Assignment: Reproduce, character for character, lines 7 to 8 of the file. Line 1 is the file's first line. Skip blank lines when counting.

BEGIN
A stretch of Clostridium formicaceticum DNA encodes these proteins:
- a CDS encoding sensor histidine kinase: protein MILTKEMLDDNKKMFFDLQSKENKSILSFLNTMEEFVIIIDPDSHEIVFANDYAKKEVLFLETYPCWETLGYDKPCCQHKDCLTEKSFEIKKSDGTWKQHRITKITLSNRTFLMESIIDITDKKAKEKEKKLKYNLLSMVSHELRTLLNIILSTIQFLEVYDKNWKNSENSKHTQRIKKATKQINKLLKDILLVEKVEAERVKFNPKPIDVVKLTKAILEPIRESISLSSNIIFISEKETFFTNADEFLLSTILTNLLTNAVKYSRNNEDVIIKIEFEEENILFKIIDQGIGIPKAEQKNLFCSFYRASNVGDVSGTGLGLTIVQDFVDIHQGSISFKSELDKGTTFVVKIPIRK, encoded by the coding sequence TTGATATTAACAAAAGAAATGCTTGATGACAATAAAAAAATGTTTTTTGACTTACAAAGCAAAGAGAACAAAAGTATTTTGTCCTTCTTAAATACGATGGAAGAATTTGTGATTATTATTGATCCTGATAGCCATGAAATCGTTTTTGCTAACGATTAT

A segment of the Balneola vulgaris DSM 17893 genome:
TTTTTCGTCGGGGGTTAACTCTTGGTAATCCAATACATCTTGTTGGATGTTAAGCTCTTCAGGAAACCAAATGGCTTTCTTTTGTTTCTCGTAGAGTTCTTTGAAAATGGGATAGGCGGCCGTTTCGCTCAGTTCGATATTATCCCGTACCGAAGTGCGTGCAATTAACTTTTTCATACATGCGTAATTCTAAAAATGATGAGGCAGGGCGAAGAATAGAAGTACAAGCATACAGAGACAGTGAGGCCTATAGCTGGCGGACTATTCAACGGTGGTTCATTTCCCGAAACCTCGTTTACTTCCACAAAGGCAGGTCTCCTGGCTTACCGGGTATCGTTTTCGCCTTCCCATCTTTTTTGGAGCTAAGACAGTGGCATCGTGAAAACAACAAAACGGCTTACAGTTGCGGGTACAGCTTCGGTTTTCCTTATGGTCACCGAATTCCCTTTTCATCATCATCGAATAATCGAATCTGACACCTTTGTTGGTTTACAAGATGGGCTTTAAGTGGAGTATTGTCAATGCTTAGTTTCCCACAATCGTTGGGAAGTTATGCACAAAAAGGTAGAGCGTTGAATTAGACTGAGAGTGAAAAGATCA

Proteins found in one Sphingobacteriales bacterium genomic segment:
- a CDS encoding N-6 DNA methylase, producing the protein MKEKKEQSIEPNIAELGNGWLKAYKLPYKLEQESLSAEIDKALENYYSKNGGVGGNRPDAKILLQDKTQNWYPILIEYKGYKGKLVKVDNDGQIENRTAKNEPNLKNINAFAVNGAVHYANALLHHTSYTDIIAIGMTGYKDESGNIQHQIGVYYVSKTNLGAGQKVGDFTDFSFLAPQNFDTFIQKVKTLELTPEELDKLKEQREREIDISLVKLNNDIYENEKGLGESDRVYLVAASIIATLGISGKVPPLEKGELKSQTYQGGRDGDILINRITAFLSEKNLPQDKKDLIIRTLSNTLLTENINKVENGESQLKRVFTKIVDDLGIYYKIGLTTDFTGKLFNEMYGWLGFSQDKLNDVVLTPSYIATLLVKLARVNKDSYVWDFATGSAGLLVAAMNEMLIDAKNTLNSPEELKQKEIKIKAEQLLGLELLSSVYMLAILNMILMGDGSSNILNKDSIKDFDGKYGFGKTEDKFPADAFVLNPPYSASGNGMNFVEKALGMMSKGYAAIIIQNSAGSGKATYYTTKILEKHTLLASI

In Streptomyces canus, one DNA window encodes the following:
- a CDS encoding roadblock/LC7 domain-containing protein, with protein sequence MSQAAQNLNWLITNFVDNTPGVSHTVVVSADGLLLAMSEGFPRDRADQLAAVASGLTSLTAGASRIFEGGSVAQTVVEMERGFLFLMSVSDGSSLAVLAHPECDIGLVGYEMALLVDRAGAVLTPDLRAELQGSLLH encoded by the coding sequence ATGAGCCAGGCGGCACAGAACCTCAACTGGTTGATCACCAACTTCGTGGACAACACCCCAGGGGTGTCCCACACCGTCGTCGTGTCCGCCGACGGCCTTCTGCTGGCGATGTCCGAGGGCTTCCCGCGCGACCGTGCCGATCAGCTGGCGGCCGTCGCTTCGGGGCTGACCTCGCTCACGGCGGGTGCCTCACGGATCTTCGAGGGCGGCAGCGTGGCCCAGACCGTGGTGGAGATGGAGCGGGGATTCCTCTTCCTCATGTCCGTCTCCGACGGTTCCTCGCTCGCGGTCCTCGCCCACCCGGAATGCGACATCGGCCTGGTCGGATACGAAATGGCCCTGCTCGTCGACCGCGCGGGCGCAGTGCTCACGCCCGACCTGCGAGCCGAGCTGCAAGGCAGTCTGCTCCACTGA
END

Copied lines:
In Streptomyces canus, one DNA window encodes the following:
- a CDS encoding roadblock/LC7 domain-containing protein, with protein sequence MSQAAQNLNWLITNFVDNTPGVSHTVVVSADGLLLAMSEGFPRDRADQLAAVASGLTSLTAGASRIFEGGSVAQTVVEMERGFLFLMSVSDGSSLAVLAHPECDIGLVGYEMALLVDRAGAVLTPDLRAELQGSLLH encoded by the coding sequence ATGAGCCAGGCGGCACAGAACCTCAACTGGTTGATCACCAACTTCGTGGACAACACCCCAGGGGTGTCCCACACCGTCGTCGTGTCCGCCGACGGCCTTCTGCTGGCGATGTCCGAGGGCTTCCCGCGCGACCGTGCCGATCAGCTGGCGGCCGTCGCTTCGGGGCTGACCTCGCTCACGGCGGGTGCCTCACGGATCTTCGAGGGCGGCAGCGTGGCCCAGACCGTGGTGGAGATGGAGCGGGGATTCCTCTTCCTCATGTCCGTCTCCGACGGTTCCTCGCTCGCGGTCCTCGCCCACCCGGAATGCGACATCGGCCTGGTCGGATACGAAATGGCCCTGCTCGTCGACCGCGCGGGCGCAGTGCTCACGCCCGACCTGCGAGCCGAGCTGCAAGGCAGTCTGCTCCACTGA